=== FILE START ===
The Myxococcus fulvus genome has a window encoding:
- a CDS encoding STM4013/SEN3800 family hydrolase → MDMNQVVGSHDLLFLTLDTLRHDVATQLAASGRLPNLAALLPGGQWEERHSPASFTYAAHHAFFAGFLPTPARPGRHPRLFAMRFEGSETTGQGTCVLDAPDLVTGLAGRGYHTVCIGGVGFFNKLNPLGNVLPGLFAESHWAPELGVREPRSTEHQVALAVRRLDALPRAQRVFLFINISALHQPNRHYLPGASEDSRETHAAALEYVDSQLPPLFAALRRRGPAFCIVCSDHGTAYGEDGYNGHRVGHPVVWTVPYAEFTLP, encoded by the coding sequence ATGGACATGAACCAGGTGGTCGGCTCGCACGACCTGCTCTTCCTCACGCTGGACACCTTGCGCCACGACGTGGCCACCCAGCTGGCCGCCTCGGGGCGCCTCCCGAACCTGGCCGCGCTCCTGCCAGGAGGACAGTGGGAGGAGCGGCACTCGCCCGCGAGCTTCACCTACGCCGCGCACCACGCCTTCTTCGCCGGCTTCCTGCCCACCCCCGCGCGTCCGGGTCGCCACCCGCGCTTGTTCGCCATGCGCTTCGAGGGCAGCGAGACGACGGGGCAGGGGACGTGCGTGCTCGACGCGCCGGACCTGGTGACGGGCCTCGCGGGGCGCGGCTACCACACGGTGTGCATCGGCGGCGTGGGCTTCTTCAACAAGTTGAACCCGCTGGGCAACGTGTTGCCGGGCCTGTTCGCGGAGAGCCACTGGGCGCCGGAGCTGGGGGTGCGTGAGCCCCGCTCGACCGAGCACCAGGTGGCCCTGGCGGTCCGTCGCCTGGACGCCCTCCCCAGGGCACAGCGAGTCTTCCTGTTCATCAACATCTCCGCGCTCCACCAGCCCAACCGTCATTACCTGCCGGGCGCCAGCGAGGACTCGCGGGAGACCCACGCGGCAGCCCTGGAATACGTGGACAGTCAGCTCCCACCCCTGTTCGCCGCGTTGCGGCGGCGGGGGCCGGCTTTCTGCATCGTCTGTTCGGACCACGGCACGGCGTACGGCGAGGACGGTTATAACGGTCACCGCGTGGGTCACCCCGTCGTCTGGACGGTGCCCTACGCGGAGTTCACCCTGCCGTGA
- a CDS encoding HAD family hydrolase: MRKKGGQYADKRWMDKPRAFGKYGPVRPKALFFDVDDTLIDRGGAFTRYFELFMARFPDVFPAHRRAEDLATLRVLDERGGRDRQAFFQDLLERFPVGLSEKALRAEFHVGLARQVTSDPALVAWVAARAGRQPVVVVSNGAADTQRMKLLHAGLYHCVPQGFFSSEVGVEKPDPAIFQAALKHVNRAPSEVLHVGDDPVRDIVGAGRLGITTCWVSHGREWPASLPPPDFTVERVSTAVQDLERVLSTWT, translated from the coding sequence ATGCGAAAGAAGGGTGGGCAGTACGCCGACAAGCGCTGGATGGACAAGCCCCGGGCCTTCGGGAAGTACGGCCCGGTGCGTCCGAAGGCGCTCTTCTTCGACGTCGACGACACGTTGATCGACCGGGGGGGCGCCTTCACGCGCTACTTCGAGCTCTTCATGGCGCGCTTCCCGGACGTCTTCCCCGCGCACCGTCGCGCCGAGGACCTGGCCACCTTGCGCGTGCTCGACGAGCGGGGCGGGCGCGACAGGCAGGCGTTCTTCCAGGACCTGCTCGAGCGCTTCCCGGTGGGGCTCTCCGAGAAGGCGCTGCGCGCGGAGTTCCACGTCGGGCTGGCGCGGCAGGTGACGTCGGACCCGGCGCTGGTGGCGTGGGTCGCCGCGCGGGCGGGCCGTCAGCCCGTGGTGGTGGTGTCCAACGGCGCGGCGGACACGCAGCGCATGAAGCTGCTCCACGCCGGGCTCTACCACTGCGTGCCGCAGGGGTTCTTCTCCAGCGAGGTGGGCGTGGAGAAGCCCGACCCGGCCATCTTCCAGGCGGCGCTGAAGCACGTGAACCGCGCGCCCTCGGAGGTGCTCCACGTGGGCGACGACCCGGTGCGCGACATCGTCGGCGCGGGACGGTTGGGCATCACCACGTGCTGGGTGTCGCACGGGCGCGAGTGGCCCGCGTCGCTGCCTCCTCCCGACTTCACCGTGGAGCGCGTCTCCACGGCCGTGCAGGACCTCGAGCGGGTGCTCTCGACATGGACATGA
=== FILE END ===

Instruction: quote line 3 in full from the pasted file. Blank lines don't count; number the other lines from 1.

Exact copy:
- a CDS encoding HAD family hydrolase: MRKKGGQYADKRWMDKPRAFGKYGPVRPKALFFDVDDTLIDRGGAFTRYFELFMARFPDVFPAHRRAEDLATLRVLDERGGRDRQAFFQDLLERFPVGLSEKALRAEFHVGLARQVTSDPALVAWVAARAGRQPVVVVSNGAADTQRMKLLHAGLYHCVPQGFFSSEVGVEKPDPAIFQAALKHVNRAPSEVLHVGDDPVRDIVGAGRLGITTCWVSHGREWPASLPPPDFTVERVSTAVQDLERVLSTWT, translated from the coding sequence ATGCGAAAGAAGGGTGGGCAGTACGCCGACAAGCGCTGGATGGACAAGCCCCGGGCCTTCGGGAAGTACGGCCCGGTGCGTCCGAAGGCGCTCTTCTTCGACGTCGACGACACGTTGATCGACCGGGGGGGCGCCTTCACGCGCTACTTCGAGCTCTTCATGGCGCGCTTCCCGGACGTCTTCCCCGCGCACCGTCGCGCCGAGGACCTGGCCACCTTGCGCGTGCTCGACGAGCGGGGCGGGCGCGACAGGCAGGCGTTCTTCCAGGACCTGCTCGAGCGCTTCCCGGTGGGGCTCTCCGAGAAGGCGCTGCGCGCGGAGTTCCACGTCGGGCTGGCGCGGCAGGTGACGTCGGACCCGGCGCTGGTGGCGTGGGTCGCCGCGCGGGCGGGCCGTCAGCCCGTGGTGGTGGTGTCCAACGGCGCGGCGGACACGCAGCGCATGAAGCTGCTCCACGCCGGGCTCTACCACTGCGTGCCGCAGGGGTTCTTCTCCAGCGAGGTGGGCGTGGAGAAGCCCGACCCGGCCATCTTCCAGGCGGCGCTGAAGCACGTGAACCGCGCGCCCTCGGAGGTGCTCCACGTGGGCGACGACCCGGTGCGCGACATCGTCGGCGCGGGACGGTTGGGCATCACCACGTGCTGGGTGTCGCACGGGCGCGAGTGGCCCGCGTCGCTGCCTCCTCCCGACTTCACCGTGGAGCGCGTCTCCACGGCCGTGCAGGACCTCGAGCGGGTGCTCTCGACATGGACATGA